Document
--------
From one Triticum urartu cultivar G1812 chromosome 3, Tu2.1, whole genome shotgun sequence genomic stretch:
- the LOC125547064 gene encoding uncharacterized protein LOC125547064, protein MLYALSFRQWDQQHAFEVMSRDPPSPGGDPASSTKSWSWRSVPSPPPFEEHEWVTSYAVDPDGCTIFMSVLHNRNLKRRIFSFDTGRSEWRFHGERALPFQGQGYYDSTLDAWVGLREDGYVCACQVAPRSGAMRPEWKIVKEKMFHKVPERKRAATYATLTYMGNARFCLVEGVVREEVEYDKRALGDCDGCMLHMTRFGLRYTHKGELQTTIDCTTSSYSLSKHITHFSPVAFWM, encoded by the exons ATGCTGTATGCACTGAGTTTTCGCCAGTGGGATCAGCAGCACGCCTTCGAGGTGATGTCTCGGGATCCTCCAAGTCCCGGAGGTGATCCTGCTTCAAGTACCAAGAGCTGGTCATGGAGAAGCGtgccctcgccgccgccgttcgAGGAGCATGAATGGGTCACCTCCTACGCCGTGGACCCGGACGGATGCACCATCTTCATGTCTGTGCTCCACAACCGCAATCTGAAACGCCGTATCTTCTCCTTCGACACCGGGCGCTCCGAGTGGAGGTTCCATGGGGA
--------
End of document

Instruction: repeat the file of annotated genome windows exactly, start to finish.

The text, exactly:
From one Triticum urartu cultivar G1812 chromosome 3, Tu2.1, whole genome shotgun sequence genomic stretch:
- the LOC125547064 gene encoding uncharacterized protein LOC125547064, protein MLYALSFRQWDQQHAFEVMSRDPPSPGGDPASSTKSWSWRSVPSPPPFEEHEWVTSYAVDPDGCTIFMSVLHNRNLKRRIFSFDTGRSEWRFHGERALPFQGQGYYDSTLDAWVGLREDGYVCACQVAPRSGAMRPEWKIVKEKMFHKVPERKRAATYATLTYMGNARFCLVEGVVREEVEYDKRALGDCDGCMLHMTRFGLRYTHKGELQTTIDCTTSSYSLSKHITHFSPVAFWM, encoded by the exons ATGCTGTATGCACTGAGTTTTCGCCAGTGGGATCAGCAGCACGCCTTCGAGGTGATGTCTCGGGATCCTCCAAGTCCCGGAGGTGATCCTGCTTCAAGTACCAAGAGCTGGTCATGGAGAAGCGtgccctcgccgccgccgttcgAGGAGCATGAATGGGTCACCTCCTACGCCGTGGACCCGGACGGATGCACCATCTTCATGTCTGTGCTCCACAACCGCAATCTGAAACGCCGTATCTTCTCCTTCGACACCGGGCGCTCCGAGTGGAGGTTCCATGGGGA